[Skip to content] [Skip to main navigation] [Skip to user navigation] [Skip to global search] [Accessibility information] [Contact us]

About the Art: Lucien Harris

We spoke to Lucien Harris as part of our blog series looking at the work of photographers featured in our British Wildlife Photography Awards exhibition. 

Can you tell us the story behind your photo in this exhibition?

I was walking through a field in Cornwall and I spotted a dead tree. I noticed there were tiny boreholes all over it and wondered what had made them. After a while, I noticed a tiny wasp land and crawl inside. Luckily, I had my camera with me and I thought I'd wait for it to re-emerge so I could get a clear photo of its face. After a while it did and it just sat looking at me for just enough time to get the shot.

  • Wasp you looking at, 'Wasp You Looking At?' which appears in the 'Hidden Britain' category of this year's British Wildlife Photography Awards, Lucien Harris
    'Wasp You Looking At?' which appears in the 'Hidden Britain' category of this year's British Wildlife Photography Awards, Lucien Harris

How did you go about getting that shot?

I didn’t have a tripod so I used twin flashes with diffusers I made in order to light up the scene.

How long did you have to wait for this shot?

I waited around 20 minutes.

Did you use any particular equipment or software?

I used a 105mm macro lens with a 1.4 teleconverter and two twin flashes with homemade light diffusers.

What are your favourite scenes, species, or motivations behind your photographs?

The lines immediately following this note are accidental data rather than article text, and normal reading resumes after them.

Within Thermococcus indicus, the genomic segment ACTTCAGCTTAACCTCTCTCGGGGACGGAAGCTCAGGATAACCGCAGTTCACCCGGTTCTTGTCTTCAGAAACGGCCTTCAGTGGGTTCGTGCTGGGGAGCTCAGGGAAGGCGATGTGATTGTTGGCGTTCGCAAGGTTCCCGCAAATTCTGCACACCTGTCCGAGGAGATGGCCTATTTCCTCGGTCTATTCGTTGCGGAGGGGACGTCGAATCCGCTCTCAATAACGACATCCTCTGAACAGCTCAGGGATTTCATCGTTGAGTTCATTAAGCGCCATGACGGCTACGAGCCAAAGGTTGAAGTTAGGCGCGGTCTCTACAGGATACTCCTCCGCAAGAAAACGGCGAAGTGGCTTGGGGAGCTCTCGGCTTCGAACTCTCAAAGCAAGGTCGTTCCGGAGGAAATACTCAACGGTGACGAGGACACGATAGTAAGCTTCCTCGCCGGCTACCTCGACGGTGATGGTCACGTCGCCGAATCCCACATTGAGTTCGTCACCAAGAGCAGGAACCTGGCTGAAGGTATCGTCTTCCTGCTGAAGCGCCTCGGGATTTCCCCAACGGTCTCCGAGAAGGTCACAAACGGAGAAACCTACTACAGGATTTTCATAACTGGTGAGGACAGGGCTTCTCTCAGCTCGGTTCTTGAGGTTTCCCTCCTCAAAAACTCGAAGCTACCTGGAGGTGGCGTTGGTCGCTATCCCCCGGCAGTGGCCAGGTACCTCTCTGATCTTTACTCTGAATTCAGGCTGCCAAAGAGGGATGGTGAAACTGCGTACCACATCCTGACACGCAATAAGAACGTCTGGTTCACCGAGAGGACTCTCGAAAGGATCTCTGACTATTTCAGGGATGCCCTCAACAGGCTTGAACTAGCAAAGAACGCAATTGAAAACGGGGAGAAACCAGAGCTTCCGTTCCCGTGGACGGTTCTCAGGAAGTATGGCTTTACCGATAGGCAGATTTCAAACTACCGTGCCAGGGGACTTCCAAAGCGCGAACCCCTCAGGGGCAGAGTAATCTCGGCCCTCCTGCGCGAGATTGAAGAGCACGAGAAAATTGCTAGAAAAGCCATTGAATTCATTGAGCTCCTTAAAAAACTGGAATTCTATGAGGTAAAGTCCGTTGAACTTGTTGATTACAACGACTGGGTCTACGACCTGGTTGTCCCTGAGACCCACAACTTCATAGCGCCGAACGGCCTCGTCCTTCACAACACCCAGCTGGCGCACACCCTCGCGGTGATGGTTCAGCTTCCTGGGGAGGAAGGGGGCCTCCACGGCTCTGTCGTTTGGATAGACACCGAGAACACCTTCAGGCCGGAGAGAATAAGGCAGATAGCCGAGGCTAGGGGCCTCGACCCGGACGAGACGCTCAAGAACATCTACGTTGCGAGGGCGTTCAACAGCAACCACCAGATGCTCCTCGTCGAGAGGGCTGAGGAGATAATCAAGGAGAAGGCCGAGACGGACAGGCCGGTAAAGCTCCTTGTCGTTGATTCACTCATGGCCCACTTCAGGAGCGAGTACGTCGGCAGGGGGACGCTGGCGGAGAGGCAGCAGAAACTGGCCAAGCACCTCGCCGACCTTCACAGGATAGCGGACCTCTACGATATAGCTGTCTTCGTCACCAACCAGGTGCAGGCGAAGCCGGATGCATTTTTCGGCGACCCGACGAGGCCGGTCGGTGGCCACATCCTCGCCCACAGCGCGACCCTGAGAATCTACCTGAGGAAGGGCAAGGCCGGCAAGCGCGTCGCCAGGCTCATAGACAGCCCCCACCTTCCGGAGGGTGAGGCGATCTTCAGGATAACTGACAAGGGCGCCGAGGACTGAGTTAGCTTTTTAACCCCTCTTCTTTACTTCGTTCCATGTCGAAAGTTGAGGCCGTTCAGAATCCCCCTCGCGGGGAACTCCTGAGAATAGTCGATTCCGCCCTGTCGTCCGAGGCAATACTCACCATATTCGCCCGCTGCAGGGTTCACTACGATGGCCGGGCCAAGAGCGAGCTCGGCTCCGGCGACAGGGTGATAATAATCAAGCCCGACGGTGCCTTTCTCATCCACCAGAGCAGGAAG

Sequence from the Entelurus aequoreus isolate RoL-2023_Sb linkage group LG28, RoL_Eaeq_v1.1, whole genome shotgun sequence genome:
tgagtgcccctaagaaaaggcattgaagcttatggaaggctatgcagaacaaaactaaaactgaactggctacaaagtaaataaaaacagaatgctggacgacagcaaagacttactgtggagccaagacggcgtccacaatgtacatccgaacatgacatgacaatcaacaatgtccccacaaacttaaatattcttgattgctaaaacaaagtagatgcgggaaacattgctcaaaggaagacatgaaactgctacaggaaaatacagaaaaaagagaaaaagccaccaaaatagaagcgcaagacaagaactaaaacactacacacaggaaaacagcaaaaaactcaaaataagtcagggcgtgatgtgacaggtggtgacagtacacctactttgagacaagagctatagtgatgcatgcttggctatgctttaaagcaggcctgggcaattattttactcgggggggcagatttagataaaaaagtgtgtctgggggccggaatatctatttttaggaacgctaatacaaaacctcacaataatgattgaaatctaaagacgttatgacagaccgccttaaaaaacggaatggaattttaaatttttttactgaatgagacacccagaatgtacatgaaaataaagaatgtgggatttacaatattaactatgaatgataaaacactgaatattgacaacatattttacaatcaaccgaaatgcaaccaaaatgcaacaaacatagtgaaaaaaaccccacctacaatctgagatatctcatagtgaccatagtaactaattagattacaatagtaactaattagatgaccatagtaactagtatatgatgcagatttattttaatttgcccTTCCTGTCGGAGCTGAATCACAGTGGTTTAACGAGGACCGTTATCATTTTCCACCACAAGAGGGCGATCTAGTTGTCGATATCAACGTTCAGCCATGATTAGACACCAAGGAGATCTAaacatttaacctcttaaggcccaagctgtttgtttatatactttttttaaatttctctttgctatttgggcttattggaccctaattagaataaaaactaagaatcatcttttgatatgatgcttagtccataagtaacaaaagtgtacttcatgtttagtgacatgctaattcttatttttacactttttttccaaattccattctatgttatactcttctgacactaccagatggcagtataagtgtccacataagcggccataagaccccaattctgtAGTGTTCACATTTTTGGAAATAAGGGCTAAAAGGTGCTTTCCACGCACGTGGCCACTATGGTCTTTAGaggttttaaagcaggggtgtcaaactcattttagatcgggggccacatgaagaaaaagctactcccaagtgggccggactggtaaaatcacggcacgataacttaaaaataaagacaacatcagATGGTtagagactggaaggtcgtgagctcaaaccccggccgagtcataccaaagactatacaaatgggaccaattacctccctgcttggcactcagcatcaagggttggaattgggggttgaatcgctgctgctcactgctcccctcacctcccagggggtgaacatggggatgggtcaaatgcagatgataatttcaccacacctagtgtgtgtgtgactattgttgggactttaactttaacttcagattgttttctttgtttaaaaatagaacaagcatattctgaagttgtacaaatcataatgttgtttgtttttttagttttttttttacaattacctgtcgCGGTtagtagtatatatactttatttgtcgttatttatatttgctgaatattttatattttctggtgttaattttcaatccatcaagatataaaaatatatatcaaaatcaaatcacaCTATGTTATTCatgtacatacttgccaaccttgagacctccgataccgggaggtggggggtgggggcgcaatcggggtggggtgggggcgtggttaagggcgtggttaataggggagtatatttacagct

I love capturing the unseen as there are so many minibeasts that not many people get the chance to see.

What are the difficulties of wildlife and nature photography that you face?

Timing and weather, especially the wind. A slight breeze can turn a good shot into a blurry mess very quickly.

What would you like people to think about when they see your work?

About the diversity of British wildlife and how we can keep it all safe for future generations.

How long have you been a photographer and how did you get started?

I've been a photographer for 10 years. I started off shooting photos of skateboarding but when I went travelling I noticed all the amazing wildlife and really wanted to capture it for memories when I got home.

What would you advise someone wanting to start taking photos of wildlife or nature in their local environment?

It doesn’t matter about equipment. Just be patient and concentrate on the composure of the photograph

What projects are you working on now or have coming up?

I'm working on a calendar of British bugs which involves local illustrators as well.